Paul Yore

Paul Yore’s SEEING IS BELIEVING BUT FEELING IS THE TRUTH opens for Melbourne’s RISING festival over the first twelve nights of June. The immersive installation work is a resplendent nexus of late-capitalist spectacle and trashy divinity – or, perhaps, divine trash.

In typical fashion for Yore, the title of this new work makes a whole web of references at once. Prophetic, or even polemical in tone, it’s also deeply mundane: it’s found text. The artist recounts coming across the phrase, attributed the seventeenth-century English clergyman Thomas Fuller, and being surprised that our familiar quip, “seeing is believing,” was followed originally by another, rather contradictory, offering. Fuller was writing at a time when the church’s authority over official truth was waning, in the wake of scientific advancements into the popular consciousness. What we know – and, perhaps more importantly, how we know – were key concerns. The line is almost, now, a straight sequence of what have become buzzwords in contemporary cultural life; the first I want to talk about with Yore is “feeling.” 

Two lapsed Catholics discussing feeling was bound to lead to talk of the body itself – particularly what Yore refers to as “the blurring of the line between the tortured body and the ecstatic body.” Though Yore also creates gallery-scale works, often textile-based and displayed on walls, this new piece will extend his exploration of immersive space; audiences will be able to walk in and around it, finding themselves in a hyper-sensory bodily entanglement with the matter of the work. Yore notes that embodied and affective ways of knowing are not just the pet epistemologies of some organised religions, but are also big parts of queer culture. “Particularly as a queer person,” Yore says, “I’m interested in the ways in which things delineated by visual culture don’t necessarily correspond to embodied experience. Pleasure, feeling, and tactility can also be ways that we produce knowledge or understanding. My work always deals with sensation in a very broad sense.” The other natural kinship that Yore explores between Catholicism and queer cultures is also related to “sense,” in another sense. Sensation – that which is amped-up, over-emotive (kitsch) and hyper-stylised – is the very texture of his work.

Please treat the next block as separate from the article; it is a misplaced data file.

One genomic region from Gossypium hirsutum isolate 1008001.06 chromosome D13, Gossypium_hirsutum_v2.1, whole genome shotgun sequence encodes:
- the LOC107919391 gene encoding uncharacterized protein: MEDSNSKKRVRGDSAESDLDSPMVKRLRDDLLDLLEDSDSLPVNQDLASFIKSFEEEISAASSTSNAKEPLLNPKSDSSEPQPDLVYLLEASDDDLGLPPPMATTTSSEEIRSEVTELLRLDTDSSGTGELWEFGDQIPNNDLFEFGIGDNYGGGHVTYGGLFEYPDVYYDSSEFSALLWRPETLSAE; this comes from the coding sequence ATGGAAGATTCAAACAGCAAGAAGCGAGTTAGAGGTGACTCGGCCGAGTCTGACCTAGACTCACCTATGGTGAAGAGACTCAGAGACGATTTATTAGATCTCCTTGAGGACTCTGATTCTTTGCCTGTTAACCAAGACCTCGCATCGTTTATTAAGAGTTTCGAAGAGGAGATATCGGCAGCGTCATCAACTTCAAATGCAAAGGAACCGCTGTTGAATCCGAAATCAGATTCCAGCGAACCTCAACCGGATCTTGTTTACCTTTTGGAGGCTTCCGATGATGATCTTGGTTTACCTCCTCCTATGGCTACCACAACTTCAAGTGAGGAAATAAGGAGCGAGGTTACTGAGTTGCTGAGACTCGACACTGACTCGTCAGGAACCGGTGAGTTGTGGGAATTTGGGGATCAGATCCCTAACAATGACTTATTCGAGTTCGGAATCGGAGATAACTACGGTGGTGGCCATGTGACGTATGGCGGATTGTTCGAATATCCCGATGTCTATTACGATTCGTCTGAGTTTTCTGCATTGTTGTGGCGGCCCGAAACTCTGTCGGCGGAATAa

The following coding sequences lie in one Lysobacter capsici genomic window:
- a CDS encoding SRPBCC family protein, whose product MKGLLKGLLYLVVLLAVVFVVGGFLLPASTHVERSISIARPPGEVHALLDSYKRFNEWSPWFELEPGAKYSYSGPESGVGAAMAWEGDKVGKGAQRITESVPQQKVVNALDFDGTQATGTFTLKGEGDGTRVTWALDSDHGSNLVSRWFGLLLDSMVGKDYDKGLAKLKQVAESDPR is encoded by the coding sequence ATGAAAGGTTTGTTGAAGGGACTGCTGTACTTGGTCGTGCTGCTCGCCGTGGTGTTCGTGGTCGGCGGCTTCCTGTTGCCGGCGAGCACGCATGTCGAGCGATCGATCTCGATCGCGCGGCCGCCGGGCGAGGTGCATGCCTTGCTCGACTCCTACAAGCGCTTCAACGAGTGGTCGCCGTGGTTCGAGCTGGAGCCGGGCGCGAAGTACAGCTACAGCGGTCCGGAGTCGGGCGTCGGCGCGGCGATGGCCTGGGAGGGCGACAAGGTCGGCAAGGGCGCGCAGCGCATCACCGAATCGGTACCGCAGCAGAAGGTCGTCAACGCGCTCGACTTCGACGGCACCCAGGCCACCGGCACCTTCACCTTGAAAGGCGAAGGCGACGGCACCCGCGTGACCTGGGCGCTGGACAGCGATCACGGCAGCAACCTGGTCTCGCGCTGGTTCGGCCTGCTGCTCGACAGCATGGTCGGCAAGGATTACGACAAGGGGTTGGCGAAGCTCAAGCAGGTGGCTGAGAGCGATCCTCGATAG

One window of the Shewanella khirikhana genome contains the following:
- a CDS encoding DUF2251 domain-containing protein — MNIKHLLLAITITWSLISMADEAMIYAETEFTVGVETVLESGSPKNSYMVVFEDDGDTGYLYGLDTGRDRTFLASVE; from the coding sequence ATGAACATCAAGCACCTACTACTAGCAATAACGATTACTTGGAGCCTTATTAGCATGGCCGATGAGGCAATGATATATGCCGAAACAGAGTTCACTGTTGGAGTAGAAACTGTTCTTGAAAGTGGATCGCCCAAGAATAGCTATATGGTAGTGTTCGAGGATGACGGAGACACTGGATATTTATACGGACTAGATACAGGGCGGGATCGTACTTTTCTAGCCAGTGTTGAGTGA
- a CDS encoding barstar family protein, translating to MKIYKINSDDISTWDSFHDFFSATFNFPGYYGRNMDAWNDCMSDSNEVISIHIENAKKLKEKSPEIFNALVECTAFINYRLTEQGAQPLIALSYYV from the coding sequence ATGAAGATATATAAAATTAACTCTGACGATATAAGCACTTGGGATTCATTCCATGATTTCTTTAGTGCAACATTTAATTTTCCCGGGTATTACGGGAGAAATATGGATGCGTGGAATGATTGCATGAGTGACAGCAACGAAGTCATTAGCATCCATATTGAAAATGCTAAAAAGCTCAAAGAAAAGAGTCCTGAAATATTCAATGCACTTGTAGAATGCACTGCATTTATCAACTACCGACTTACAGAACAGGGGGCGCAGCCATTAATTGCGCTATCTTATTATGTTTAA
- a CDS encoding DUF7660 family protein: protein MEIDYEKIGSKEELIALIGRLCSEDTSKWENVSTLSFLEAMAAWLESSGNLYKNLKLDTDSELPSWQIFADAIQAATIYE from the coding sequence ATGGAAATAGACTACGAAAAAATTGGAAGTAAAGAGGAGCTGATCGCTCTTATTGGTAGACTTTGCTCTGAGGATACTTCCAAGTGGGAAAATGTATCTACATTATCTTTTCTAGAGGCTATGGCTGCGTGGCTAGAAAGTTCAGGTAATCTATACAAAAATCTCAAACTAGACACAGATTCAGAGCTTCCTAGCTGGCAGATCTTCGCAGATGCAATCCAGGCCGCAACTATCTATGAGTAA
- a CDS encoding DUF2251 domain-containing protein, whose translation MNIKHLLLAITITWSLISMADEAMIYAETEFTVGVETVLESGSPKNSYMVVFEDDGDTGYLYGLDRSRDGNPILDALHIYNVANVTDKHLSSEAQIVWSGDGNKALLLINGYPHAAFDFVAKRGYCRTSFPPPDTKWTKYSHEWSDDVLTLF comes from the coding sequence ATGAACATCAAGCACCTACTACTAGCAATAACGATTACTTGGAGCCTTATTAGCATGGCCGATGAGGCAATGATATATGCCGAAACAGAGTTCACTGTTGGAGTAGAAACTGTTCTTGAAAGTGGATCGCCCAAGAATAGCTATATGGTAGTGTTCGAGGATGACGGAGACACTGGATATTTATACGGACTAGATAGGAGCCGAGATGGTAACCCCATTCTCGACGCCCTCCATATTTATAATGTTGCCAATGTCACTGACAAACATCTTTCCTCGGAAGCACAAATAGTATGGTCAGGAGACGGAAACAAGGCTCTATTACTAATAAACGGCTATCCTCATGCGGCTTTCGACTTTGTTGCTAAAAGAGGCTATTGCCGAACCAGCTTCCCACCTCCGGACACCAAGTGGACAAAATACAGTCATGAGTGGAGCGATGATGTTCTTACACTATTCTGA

It’s well-documented that Yore uses found objects in his installations. Often, these objects come from op shops, though in his earlier career Yore made even more economical use of materials found on the street or otherwise sourced for free. Yore understands the histories of these objects as woven into their materiality, from their surfaces right down to their chemical composition. Crocheted blankets feature heavily in SEEING IS BELIEVING BUT FEELING IS THE TRUTH, some of which are still laden with the dog or cat hair they’ve acquired in their last homes. He’s also conscious of the embroilment of these objects with histories of extraction – especially in the case of plastics, made from oil – and of the labour that produces them in their early lives as commodities, before they become owned domestic objects, and finally make their way to him as post-consumer material.